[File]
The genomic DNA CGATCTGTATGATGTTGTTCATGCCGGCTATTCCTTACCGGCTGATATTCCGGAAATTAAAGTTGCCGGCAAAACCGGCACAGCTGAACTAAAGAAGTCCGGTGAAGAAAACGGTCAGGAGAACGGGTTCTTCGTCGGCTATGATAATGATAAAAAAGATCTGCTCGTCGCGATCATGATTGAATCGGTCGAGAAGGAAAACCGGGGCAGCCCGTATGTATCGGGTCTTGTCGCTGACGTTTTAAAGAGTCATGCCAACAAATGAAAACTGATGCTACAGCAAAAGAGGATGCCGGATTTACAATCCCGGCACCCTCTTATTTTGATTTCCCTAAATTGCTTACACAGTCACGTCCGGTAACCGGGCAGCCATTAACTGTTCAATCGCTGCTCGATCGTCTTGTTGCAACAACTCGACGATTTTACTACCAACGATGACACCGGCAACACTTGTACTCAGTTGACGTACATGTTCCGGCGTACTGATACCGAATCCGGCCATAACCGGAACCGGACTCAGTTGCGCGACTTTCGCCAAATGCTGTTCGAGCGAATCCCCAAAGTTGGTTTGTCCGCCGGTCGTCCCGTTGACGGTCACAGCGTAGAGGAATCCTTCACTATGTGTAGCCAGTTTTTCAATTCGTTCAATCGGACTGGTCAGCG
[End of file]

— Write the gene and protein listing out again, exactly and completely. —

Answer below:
The genomic DNA CGATCTGTATGATGTTGTTCATGCCGGCTATTCCTTACCGGCTGATATTCCGGAAATTAAAGTTGCCGGCAAAACCGGCACAGCTGAACTAAAGAAGTCCGGTGAAGAAAACGGTCAGGAGAACGGGTTCTTCGTCGGCTATGATAATGATAAAAAAGATCTGCTCGTCGCGATCATGATTGAATCGGTCGAGAAGGAAAACCGGGGCAGCCCGTATGTATCGGGTCTTGTCGCTGACGTTTTAAAGAGTCATGCCAACAAATGAAAACTGATGCTACAGCAAAAGAGGATGCCGGATTTACAATCCCGGCACCCTCTTATTTTGATTTCCCTAAATTGCTTACACAGTCACGTCCGGTAACCGGGCAGCCATTAACTGTTCAATCGCTGCTCGATCGTCTTGTTGCAACAACTCGACGATTTTACTACCAACGATGACACCGGCAACACTTGTACTCAGTTGACGTACATGTTCCGGCGTACTGATACCGAATCCGGCCATAACCGGAACCGGACTCAGTTGCGCGACTTTCGCCAAATGCTGTTCGAGCGAATCCCCAAAGTTGGTTTGTCCGCCGGTCGTCCCGTTGACGGTCACAGCGTAGAGGAATCCTTCACTATGTGTAGCCAGTTTTTCAATTCGTTCAATCGGACTGGTCAGCG